Rift Riders: Chapter 3, Part 1

rr-ch3-1

First time reading? Find out more about the Wingborn series!

~ Previous Chapter ~

Just hanging out with Kilai on the edge of the law-abiding world. He sure knows how to spend a holiday.

New around here? Rift Riders is the second book in the Wingborn series. It can be read as a standalone, but the first book (Wingborn) is available for free so you can catch up easily if you wish to.


Three
Watching the Wrathlen

Wrathlen Edge
24th Sun – Feast of Heirayk
IT WAS THE longest day of the year, the feast of the Sun God, the height of summer, and Kilai Kilpapan was sweating beneath the midday sun, his eyes fixed on a bleak horizon. The Wrathlen was an uninspiring place – flat, black and empty. From a distance it looked like a solid wall of charred rock, but up close it was even worse. Crags, cracks, caves, fissures and faults riddled the surface, creating a subterranean labyrinth filled with all kinds of nasties. It wasn’t surprising that pirates, smugglers, raiders and the general detritus of the Overworld gathered here. It was the perfect hiding place.

Sprawled along the very edge of the Stormwash, it also spent most of the year submerged in clouds and the foulest weather. The inhabitants were welcome to it, in Kilai’s opinion. Except he and the rest of his flight were the ones detailed to watch the place, which meant that they had to put up with it too.

Not today. No, instead of the constant wind blowing in his face, the frowning grey clouds getting ever lower overhead or the thunder snarling menacingly, Heirayk’s day was doing the Sun God proud. Which was unfortunate, because when Kilai had climbed up to his lookout post that morning he’d dressed for storms. No wonder he was roasting.

“I hate this place.”

Lieutenant Brathyn chuckled beside him, using his spyglass to scan the featureless horizon. “Not what you signed up for?”

A four-bell watch behind some scrub bushes on an exposed crag barely topping the surface of the Cloud Sea, staring at the Wrathlen? “Oh, it’s beyond my wildest dreams.”

Brathyn snorted and handed him the glass. “And that’s why I like you. Here, take over, I need a break. Where are those lackwits? That sun’s telling me it’s noon, yet my stomach is all empty. If they’ve eaten my share, I’ll stake ‘em out for pyrefly meat.”

Listening to his lieutenant grumble as he scrambled down to the caves, where the rest of the flight was hidden, Kilai lifted the glass and squinted against the glare of the Cloud Sea. His head pounded from the relentless brightness and his throat was parched. The rocks he lay on hummed with heat, while the scrub bushes above him crackled and shivered, making the most of the rare sunlight.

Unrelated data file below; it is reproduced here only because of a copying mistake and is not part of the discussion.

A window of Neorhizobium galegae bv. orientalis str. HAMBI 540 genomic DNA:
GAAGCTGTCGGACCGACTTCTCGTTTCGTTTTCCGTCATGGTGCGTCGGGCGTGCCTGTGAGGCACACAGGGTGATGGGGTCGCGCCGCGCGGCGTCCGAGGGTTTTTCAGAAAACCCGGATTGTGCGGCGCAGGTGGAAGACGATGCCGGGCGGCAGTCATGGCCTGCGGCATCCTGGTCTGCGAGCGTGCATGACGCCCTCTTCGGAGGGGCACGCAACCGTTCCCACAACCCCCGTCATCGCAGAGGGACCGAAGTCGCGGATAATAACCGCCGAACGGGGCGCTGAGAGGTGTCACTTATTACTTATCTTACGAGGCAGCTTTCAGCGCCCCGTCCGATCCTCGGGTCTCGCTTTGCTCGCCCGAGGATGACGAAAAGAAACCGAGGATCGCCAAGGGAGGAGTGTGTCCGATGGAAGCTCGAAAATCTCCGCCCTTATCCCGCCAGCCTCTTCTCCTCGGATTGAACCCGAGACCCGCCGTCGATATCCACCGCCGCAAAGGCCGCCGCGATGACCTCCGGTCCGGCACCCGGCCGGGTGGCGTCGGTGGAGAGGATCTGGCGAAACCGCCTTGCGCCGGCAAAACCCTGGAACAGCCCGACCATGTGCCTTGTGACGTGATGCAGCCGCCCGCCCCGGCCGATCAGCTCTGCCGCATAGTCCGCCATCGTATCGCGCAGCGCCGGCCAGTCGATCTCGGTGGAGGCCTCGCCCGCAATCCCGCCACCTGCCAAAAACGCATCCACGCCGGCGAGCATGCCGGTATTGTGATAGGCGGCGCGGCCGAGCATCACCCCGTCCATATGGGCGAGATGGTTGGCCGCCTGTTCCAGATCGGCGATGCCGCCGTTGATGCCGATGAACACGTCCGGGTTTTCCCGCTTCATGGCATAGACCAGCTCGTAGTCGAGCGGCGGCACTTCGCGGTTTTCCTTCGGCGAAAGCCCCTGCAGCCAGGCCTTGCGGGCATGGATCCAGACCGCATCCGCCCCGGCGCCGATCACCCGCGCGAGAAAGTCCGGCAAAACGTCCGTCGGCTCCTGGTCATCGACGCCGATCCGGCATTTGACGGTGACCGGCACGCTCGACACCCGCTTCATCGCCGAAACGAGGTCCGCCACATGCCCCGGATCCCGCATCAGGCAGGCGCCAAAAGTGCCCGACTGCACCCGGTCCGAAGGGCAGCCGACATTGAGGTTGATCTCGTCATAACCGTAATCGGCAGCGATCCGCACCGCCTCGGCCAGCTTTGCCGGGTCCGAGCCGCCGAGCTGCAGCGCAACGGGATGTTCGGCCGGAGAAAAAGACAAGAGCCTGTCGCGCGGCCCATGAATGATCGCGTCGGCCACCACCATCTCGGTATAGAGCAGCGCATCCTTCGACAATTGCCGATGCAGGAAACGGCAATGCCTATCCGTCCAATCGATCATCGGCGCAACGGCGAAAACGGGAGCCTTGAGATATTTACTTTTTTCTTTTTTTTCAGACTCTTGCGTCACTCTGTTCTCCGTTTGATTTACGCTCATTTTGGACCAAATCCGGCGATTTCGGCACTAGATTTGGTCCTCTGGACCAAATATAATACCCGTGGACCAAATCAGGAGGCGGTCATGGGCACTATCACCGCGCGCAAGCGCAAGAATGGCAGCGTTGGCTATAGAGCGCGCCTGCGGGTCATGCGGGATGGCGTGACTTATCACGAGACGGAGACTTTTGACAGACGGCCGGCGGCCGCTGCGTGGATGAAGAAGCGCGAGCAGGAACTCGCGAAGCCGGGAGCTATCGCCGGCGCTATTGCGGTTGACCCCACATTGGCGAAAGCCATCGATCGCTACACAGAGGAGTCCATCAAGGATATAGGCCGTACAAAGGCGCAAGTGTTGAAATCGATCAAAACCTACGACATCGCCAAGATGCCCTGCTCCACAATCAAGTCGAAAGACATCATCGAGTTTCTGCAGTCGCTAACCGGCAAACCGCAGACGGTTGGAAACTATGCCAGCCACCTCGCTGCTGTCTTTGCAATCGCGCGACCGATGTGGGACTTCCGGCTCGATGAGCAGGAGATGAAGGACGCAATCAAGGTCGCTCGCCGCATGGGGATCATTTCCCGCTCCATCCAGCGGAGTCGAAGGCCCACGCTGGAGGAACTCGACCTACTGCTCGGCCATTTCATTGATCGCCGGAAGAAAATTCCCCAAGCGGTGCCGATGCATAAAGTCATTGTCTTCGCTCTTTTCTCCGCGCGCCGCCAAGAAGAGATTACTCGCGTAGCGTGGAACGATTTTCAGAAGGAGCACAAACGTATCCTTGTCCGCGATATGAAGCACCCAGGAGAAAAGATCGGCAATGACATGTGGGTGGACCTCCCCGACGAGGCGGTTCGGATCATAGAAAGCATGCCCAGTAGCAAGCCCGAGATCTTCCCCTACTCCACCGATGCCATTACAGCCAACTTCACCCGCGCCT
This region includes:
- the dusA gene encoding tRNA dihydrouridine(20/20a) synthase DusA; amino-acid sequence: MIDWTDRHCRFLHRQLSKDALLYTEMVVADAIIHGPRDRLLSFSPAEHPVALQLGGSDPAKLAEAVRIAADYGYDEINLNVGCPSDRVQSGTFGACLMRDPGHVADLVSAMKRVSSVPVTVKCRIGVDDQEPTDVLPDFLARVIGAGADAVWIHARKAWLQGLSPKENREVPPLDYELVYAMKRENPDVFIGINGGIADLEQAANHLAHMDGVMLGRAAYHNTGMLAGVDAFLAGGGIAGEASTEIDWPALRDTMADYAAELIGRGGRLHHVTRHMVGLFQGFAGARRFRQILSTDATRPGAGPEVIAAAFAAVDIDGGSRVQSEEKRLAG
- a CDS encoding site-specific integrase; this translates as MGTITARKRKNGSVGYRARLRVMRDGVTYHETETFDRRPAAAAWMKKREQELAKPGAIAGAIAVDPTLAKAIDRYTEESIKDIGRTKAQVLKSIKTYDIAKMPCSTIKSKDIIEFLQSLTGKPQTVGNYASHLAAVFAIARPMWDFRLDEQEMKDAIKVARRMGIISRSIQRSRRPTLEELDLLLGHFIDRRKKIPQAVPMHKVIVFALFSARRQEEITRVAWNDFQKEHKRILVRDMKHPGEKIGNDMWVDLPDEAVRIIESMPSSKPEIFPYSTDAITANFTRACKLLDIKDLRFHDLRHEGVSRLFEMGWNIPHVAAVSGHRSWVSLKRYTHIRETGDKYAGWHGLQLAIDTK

As he scanned the monotonous view, he wondered how the rest of the Overworld was celebrating. He hoped Mhysra was enjoying herself and that poor Jynese wasn’t being hassled by too many lovesick boys. At least the beautiful kennel worker would approve of what he was doing, even if it did bore him stupid.

“Here you go.” Brathyn returned and took the spyglass back, replacing it with a cold meat roll and a wrinkled apple. “Happy Midsummer. Enjoy your feast.” He poured them both a quarter-cup of wine. “Don’t drink it all at once.”

Snorting, Kilai downed the sour drink in one gulp and picked at his roll. He was too warm for food but knew better than to go without. Reaching for his water bottle, he drained it and felt a little better. “How much longer do you think we’ll be stuck here?”

Mouth full of cold mutton, Brathyn shrugged. “Captain’s gone for advice,” he mumbled. “When he comes back, we’ll know.”

Which didn’t tell Kilai anything new. Things had seemed so exciting a half-moon ago when ships and figures had crawled all over the Wrathlen, mustering forces for who-knew-what kind of expedition. Everyone had braced for action, while Captain Hylan hared back to Aquila to alert the Riders and seek counsel. It looked like war was upon them. Or someone, anyway, depending on which direction the pirates chose to head.

Then it went quiet. In fact, nothing had been seen for a good quarter-moon, and Kilai wasn’t the only one going cross-eyed with boredom. But that was the trouble with the Wrathlen: the quieter it looked, the more dangerous it got. If only because staring at a black and white view for four-bells at a time was enough to make anyone dazed. That would always be the moment when the Wrathlen struck.

“Eat your apple,” Brathyn told him, finishing his own roll. “It’s good for you.”

Eyeing the wrinkled fruit dubiously, Kilai did as he was told, wincing at the sharp taste. “Happy Midsummer,” he muttered, hoping the inhabitants of the Wrathlen were as lucky in their feast as he.

* * * * *

25th Sun
SOMETHING COLD SEIZED his ankle, jolting him from sleep. He raised his head.

“Move out, Kilai,” someone whispered, and the hand left his skin.

Shivering, Kilai sat up and squinted towards the cave mouth. The light out there was pale and watery, hinting at predawn. Inside the cave was a haze of banked fires and smoking torches. He stifled a groan and reached for his boots as the rest of Lieutenant Brathyn’s flurry prepared for action around him.

“What’s happening?” he asked Sergeant Hensyn, Brathyn’s second, who was passing out stale bread rolls soaked in the lukewarm remains of last night’s stew.

“Cynek and Wrest just came off watch saying they’ve seen something. Lieutenant wants us ready. He sent Dhenn to Remfyrd and Lorryth, asking what they’ve seen.”

“What about Lykano?” Kilai asked, naming the fourth of Captain Hylan’s lieutenants and taking a big bite of his roll. The bread crackled against his teeth, where it wasn’t soggy from the stew. He swallowed quickly.

“Gerynth just arrived. Seems they’ve seen something too.”